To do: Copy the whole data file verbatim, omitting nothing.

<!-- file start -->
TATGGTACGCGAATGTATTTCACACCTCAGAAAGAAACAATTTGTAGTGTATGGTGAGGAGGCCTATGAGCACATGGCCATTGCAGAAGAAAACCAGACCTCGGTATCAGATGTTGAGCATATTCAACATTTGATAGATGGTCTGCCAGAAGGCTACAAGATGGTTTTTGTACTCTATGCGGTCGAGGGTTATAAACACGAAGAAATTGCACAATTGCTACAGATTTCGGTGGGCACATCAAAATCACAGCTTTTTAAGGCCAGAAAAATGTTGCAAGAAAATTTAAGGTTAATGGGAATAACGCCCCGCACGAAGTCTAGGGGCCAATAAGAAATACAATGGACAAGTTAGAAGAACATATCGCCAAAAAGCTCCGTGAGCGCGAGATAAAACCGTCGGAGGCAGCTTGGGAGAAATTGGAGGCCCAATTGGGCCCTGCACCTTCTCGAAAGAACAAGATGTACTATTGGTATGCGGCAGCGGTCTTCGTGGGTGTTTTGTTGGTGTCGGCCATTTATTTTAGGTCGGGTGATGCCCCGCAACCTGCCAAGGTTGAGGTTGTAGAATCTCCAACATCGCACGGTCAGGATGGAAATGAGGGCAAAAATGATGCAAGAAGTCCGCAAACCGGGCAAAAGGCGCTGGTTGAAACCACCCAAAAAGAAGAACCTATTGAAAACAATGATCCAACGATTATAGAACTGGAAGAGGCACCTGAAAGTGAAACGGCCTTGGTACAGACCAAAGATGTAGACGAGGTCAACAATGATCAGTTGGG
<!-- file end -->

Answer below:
TATGGTACGCGAATGTATTTCACACCTCAGAAAGAAACAATTTGTAGTGTATGGTGAGGAGGCCTATGAGCACATGGCCATTGCAGAAGAAAACCAGACCTCGGTATCAGATGTTGAGCATATTCAACATTTGATAGATGGTCTGCCAGAAGGCTACAAGATGGTTTTTGTACTCTATGCGGTCGAGGGTTATAAACACGAAGAAATTGCACAATTGCTACAGATTTCGGTGGGCACATCAAAATCACAGCTTTTTAAGGCCAGAAAAATGTTGCAAGAAAATTTAAGGTTAATGGGAATAACGCCCCGCACGAAGTCTAGGGGCCAATAAGAAATACAATGGACAAGTTAGAAGAACATATCGCCAAAAAGCTCCGTGAGCGCGAGATAAAACCGTCGGAGGCAGCTTGGGAGAAATTGGAGGCCCAATTGGGCCCTGCACCTTCTCGAAAGAACAAGATGTACTATTGGTATGCGGCAGCGGTCTTCGTGGGTGTTTTGTTGGTGTCGGCCATTTATTTTAGGTCGGGTGATGCCCCGCAACCTGCCAAGGTTGAGGTTGTAGAATCTCCAACATCGCACGGTCAGGATGGAAATGAGGGCAAAAATGATGCAAGAAGTCCGCAAACCGGGCAAAAGGCGCTGGTTGAAACCACCCAAAAAGAAGAACCTATTGAAAACAATGATCCAACGATTATAGAACTGGAAGAGGCACCTGAAAGTGAAACGGCCTTGGTACAGACCAAAGATGTAGACGAGGTCAACAATGATCAGTTGGG